NFTs – Fad or Here to Stay?

Non-fungible tokens (NFTs) have become the biggest new thing in cryptocurrency. And that’s saying a lot in an industry on the cutting edge of technology. A lot of the publicity NFTs have received has come from the large number of NFT art projects launched in 2021 along with a massive price appreciation in CryptoPunks. 

NFTs – Fad or Here to Stay?

This has led to many people both inside and outside the cryptocurrency industry proclaiming that NFTs are a fad and a scam. Admittedly, those NFT critics are not necessarily wrong because a large number of NFT projects are massively overvalued (fad) or complete scams. 

Fortunately, the NFT industry goes far beyond low-quality NFT art projects. The technology really does have the potential to completely change the way that so many industries operate. This article will explain why NFTs are more than just a fad – NFTs are here to stay. 

Art NFTs Are More Than Just Art

A common misconception that the less informed critics of NFTs have revolves around the fact that NFTs are nothing more than overpriced digital art. A common criticism you hear launched against NFTs usually involves something along the lines of, “I can own that $5 million dollar CryptoPunk by right-clicking and saving to my hard drive.”

The above statement is completely absurd on many different levels despite the core point of the statement being objectively true – it is possible to right click and save NFT art. 

However, saving NFT to your hard drive without actually owning the underlying NFT is a worthless endeavor. It’d be the equivalent of creating a print of the Mona Lisa. 

This is because NFTs are far more than just art. The art attached to the NFT is one of the many mediums that project developers can use to promote their tokens. These tokens also offer more than just proof of ownership of some expensive digital art. 

Ownership of the token is required to join that particular NFT’s community. For instance, you can’t join the Bored Ape Yacht Club unless you own a Bored Ape NFT. The floor price of a Bored Ape currently stands at $290,000 USD. Imagine the type of people you can network with within a community that requires ownership of a $290,000 USD piece of art? 

Everyone that spends millions of dollars on NFTs understands all of the above points to some extent. The utility of these art NFTs goes far beyond just a bunch of rich people spending money for the sake of spending money, though plenty of that surely occurs with higher-end NFTs.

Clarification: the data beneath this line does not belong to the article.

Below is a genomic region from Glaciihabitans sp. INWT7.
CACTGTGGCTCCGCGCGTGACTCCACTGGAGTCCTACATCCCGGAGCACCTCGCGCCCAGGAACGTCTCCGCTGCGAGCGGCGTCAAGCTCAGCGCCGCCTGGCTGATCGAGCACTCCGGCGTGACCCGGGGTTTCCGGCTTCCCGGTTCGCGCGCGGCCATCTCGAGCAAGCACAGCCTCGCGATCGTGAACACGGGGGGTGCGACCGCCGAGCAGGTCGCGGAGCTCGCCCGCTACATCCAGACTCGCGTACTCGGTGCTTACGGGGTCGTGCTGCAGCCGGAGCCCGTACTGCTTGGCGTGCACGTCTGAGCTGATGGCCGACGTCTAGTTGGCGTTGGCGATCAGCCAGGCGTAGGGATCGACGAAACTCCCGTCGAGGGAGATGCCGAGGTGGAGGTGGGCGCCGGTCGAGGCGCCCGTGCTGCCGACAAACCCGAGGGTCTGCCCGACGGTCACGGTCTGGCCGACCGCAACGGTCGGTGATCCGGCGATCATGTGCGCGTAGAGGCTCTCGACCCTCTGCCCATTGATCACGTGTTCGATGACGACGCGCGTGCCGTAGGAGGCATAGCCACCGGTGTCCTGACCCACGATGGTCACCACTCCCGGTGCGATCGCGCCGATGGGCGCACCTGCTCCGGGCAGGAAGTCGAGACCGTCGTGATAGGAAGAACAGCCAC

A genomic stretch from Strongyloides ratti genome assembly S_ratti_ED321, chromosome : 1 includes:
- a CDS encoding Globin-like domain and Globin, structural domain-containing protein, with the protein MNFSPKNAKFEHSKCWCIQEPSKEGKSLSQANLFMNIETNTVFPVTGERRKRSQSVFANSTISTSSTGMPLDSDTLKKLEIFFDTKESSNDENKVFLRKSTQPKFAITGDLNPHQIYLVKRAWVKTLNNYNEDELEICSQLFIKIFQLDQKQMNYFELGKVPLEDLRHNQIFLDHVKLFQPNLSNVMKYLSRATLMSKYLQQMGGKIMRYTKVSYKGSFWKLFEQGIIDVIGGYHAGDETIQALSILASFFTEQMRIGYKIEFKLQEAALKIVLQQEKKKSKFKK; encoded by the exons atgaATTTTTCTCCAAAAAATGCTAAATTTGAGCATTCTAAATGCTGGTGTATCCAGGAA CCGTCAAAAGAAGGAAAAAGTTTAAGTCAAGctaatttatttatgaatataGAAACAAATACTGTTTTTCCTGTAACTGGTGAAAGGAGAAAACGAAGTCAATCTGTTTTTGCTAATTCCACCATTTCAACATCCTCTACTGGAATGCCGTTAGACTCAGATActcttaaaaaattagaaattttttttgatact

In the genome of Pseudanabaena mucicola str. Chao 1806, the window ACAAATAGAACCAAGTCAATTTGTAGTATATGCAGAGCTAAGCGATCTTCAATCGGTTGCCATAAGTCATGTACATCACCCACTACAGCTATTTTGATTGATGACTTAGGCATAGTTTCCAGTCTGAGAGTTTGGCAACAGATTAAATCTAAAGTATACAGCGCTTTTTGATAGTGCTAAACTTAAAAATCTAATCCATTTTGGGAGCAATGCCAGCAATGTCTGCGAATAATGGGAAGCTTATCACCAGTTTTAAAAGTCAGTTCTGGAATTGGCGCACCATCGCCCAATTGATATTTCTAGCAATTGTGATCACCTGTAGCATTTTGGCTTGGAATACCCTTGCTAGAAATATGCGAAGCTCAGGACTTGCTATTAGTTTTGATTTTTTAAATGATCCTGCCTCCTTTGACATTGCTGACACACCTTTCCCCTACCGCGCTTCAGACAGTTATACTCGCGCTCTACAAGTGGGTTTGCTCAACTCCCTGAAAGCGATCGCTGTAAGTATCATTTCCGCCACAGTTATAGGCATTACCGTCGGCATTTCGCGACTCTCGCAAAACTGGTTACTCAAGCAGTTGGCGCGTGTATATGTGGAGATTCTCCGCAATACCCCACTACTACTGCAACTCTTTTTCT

Other Types of NFTs Exist

Most NFT critics do not have a very good understanding of NFTs. As mentioned in the previous section, they only associate NFTs with CryptoPunks, Bored Ape Yacht Club, and other very expensive NFT art collections. 

They have little to no understanding of the technology. This is a shame because many of the critics would probably become supporters if they ever found out the utility of NFTs. 

Some of the interesting use cases for NFTs include the following:

  • Attaching music ownership rights to NFTs. This will allow independent musicians to fund albums by auctioning off an NFT that contains the song rights or a cut of the royalties. 
    • Other benefits may also be attached to the NFT like a songwriting credit, lyrical input, or a backstage pass to a concert. 
    • Musicians are already doing this. This will become commonplace in the music industry within the next decade.
  • Using NFTs for login credentials on a website. If you own an NFT, then that can serve as your login for any Web 3 website. This will greatly increase visitor security along with freeing up webmaster resources (Source: InvestoTrend)
    • The chances of this occurring within the next decade are nearly 100%.
  • Attaching real estate ownership rights to an NFT. The added benefit of this is that this would mesh perfectly well with DeFi lending protocols.
    • Real estate NFTs open the door for DeFi lending protocols to hold real estate NFTs as collateral on loans. Of course, this would all be locked behind a smart contract. 
    • Admittedly, the chances of this happening within the next decade are low. But we do see a future where some form of real estate NFTs do exist. They might be on a government run blockchain, though. 

The above use cases are simply three of the more popular use cases for NFTs that those in the NFT industry like to mention. The reality of the situation is that any proof of ownership that exists in the physical world (ie. contracts, certificates of authentication, car titles, property deeds, etc.) can, and most likely will in the long-term future, be stored on an NFT for convenience.

This is just the reality of the situation. Those that say otherwise likely do not have a full grasp of NFTs, which is fine. They will have to learn how NFTs work at some point, though. 

Some NFTs Are Scams

NFT critics are right about one thing – plenty of scams exist in the NFT industry. This is simply the sad reality of the entire cryptocurrency industry because cryptocurrency is semi-anonymous. The industry also attracts a lot of scammers that prey on newcomers that have little to no understanding of the industry. 

Our recommendation is to avoid the NFT industry if you have little to no experience in it and do not have any intentions of purchasing a “blue chip” NFT like a CryptoPunk or Bored Ape. The chances you lose your entire investment are simply far too high. 

Closing Thoughts

NFTs as an industry are certainly not a fad. But most NFT projects are fads. It’s one of those cases where you should not discount an entire industry because exuberant investors create a massive bubble. 

It is actually quite similar to the early days on the internet in that regard. Many people made quick money by duping investors, but those that created actual value became some of the richest people on Earth (Jeff Bezos, Bill Gates, etc.).